Healthful cooking

A moist, flavorful fish cake that’s good for you, too


Main dish

Wasabi-Salmon Cakes With Pickled Cucumber

1 1/2 cups thinly sliced seedless cucumber

1 teaspoon grated fresh ginger

2 tablespoons rice vinegar

1/2 teaspoon salt

1 teaspoon sugar

4 tablespoons canola oil, divided

1 cup finely chopped yellow onion

12 ounces canned, boneless, skinless salmon

1/4 cup low-fat mayonnaise

2 to 3 teaspoons prepared wasabi

1 cup crushed sesame-flavored rice crackers (about 32)

In a small bowl, toss the cucumber, ginger, vinegar, salt and sugar. Let stand for 10 minutes while you prepare the remaining ingredients.

In a large nonstick skillet over medium, heat 1 tablespoon of the oil. Add the onion and cook until golden, about 5 minutes. Transfer to a medium bowl. Reserve the skillet.

Add the salmon to the onion along with the mayonnaise, wasabi, crushed crackers and 1/4 cup of the liquid from the marinated cucumbers. Form into 6 patties.

Return the skillet to medium-high heat. Add 1 1/2 tablespoons oil and the salmon patties. Cook until golden, about 3 minutes. Add the remaining 1 1/2 tablespoons oil, turn the cakes over and cook until golden on the second side, about another 3 minutes.

Transfer to 6 plates and top each salmon cake with a mound of the pickled cucumber. Makes 6 servings.

Per serving: 230 calories, 120 calories from fat (52 percent of calories), 13 g fat (1 g saturated, 0 trans fats), 45 mg cholesterol, 15 g carbohydrate, 1 g fiber, 2 g sugar, 16 g protein, 500 mg sodium.

Associated Press

Like most Americans of a certain age, I ate canned tuna all the time when I was growing up. But canned salmon? No thanks. Why would I bother with it when fresh salmon is readily available?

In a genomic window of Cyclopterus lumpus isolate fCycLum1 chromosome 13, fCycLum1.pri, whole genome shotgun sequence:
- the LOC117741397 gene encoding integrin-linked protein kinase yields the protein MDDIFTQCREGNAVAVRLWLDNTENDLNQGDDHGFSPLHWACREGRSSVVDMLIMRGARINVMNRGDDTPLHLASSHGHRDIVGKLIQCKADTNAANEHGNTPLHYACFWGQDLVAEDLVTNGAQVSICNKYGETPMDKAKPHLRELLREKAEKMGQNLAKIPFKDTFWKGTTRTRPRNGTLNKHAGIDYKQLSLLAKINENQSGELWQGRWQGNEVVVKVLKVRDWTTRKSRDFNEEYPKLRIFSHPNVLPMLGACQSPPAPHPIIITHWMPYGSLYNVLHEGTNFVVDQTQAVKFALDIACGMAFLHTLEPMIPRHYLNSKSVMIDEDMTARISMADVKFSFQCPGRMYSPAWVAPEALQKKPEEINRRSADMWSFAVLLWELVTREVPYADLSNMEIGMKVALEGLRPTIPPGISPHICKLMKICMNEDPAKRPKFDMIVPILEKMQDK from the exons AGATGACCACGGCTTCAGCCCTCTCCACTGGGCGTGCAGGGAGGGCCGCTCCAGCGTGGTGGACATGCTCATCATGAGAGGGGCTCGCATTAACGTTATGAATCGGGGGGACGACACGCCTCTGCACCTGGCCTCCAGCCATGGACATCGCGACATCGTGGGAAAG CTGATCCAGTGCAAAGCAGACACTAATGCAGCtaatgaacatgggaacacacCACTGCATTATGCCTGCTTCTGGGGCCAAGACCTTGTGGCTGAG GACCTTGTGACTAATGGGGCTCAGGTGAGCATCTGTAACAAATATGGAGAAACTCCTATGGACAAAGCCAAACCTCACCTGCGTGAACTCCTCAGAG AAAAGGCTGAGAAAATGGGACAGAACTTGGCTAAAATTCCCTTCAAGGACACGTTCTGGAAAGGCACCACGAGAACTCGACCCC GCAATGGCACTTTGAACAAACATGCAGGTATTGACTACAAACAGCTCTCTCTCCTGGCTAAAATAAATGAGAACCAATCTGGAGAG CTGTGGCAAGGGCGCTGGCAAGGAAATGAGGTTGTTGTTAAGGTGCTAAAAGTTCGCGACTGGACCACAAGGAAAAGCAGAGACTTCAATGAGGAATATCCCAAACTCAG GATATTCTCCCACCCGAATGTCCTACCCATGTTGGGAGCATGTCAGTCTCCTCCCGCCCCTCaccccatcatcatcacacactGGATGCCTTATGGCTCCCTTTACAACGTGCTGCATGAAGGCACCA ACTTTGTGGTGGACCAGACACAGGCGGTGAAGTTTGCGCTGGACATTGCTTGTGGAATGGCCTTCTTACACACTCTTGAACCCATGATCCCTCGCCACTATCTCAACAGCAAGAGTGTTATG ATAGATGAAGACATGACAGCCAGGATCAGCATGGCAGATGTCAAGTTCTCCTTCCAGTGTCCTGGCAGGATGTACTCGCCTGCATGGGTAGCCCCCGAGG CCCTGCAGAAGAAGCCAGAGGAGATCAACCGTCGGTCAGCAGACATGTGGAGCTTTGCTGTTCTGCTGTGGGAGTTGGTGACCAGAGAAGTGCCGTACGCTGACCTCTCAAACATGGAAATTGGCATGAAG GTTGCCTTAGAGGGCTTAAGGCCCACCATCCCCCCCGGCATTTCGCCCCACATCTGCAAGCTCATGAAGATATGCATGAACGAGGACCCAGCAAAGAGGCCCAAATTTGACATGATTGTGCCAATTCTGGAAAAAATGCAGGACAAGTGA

But Pacific wild salmon, the most sustainable choice, turns out to be very seasonal. And very pricey when it is available. So, I decided to give canned salmon a whirl.

Well, it turns out that canned salmon is delicious, and perfectly suited to swap in for canned tuna in any of the recipes I love. The only downside is that it can be dry. So for a fish-cake recipe, I had to dream up ingredients to make the cakes moist – and still healthy.

I started with sautéed onion, letting it get a little caramelized to add extra flavor. Then I added low-fat mayonnaise, a good moisturizer and not bad tasting, especially if you cut its sweetness with a little vinegar. To bind the cakes I used crushed sesame rice crackers.

Heat-wise, I went with wasabi, which glorifies fish. At the supermarket, you’ll find two main varieties of wasabi: the powdered kind, which is shelf-stable (you just add water) and wasabi in a tube, which must be refrigerated after being opened. Either will work nicely in this recipe.

These salmon cakes are topped off with cucumber pickles flavored with rice vinegar and fresh ginger. The pickle liquid also helps to bind the cakes, while the crunch of the cucumber slices provides a pleasing contrast to the cakes’ tender texture. These little pickles are so quick and easy to make – you’re done in 10 minutes – I don’t know why I don’t make them more often.

Sara Moulton hosts public television’s “Sara’s Weeknight Meals” and is the author, most recently, of “Sara Moulton’s Everyday Family Dinners.”

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